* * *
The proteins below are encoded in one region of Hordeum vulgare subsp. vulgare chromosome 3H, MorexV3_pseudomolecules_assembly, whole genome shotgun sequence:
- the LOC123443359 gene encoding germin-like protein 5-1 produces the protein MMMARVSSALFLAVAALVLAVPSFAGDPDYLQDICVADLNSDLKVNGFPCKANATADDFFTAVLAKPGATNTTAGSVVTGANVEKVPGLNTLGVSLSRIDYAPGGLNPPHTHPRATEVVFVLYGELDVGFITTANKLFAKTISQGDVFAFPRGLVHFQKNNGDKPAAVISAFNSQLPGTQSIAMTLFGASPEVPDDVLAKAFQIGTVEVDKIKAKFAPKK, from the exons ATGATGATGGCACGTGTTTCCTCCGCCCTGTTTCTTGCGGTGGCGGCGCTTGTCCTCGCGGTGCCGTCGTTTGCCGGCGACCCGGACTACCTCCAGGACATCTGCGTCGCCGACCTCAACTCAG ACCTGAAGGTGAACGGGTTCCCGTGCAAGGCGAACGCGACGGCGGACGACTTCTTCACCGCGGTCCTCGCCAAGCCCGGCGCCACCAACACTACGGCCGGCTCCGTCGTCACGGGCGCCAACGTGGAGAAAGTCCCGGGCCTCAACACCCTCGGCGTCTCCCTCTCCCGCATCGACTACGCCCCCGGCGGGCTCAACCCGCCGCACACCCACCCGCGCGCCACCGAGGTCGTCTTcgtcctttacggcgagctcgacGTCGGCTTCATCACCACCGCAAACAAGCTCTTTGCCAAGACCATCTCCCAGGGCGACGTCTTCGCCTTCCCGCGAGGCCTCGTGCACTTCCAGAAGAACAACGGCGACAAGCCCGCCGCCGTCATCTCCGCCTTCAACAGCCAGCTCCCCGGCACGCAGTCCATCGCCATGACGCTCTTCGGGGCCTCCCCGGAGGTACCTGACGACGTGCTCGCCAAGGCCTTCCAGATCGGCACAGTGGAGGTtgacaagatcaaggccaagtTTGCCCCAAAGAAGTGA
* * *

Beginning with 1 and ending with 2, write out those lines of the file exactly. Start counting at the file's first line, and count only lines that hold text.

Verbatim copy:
The proteins below are encoded in one region of Hordeum vulgare subsp. vulgare chromosome 3H, MorexV3_pseudomolecules_assembly, whole genome shotgun sequence:
- the LOC123443359 gene encoding germin-like protein 5-1 produces the protein MMMARVSSALFLAVAALVLAVPSFAGDPDYLQDICVADLNSDLKVNGFPCKANATADDFFTAVLAKPGATNTTAGSVVTGANVEKVPGLNTLGVSLSRIDYAPGGLNPPHTHPRATEVVFVLYGELDVGFITTANKLFAKTISQGDVFAFPRGLVHFQKNNGDKPAAVISAFNSQLPGTQSIAMTLFGASPEVPDDVLAKAFQIGTVEVDKIKAKFAPKK, from the exons ATGATGATGGCACGTGTTTCCTCCGCCCTGTTTCTTGCGGTGGCGGCGCTTGTCCTCGCGGTGCCGTCGTTTGCCGGCGACCCGGACTACCTCCAGGACATCTGCGTCGCCGACCTCAACTCAG ACCTGAAGGTGAACGGGTTCCCGTGCAAGGCGAACGCGACGGCGGACGACTTCTTCACCGCGGTCCTCGCCAAGCCCGGCGCCACCAACACTACGGCCGGCTCCGTCGTCACGGGCGCCAACGTGGAGAAAGTCCCGGGCCTCAACACCCTCGGCGTCTCCCTCTCCCGCATCGACTACGCCCCCGGCGGGCTCAACCCGCCGCACACCCACCCGCGCGCCACCGAGGTCGTCTTcgtcctttacggcgagctcgacGTCGGCTTCATCACCACCGCAAACAAGCTCTTTGCCAAGACCATCTCCCAGGGCGACGTCTTCGCCTTCCCGCGAGGCCTCGTGCACTTCCAGAAGAACAACGGCGACAAGCCCGCCGCCGTCATCTCCGCCTTCAACAGCCAGCTCCCCGGCACGCAGTCCATCGCCATGACGCTCTTCGGGGCCTCCCCGGAGGTACCTGACGACGTGCTCGCCAAGGCCTTCCAGATCGGCACAGTGGAGGTtgacaagatcaaggccaagtTTGCCCCAAAGAAGTGA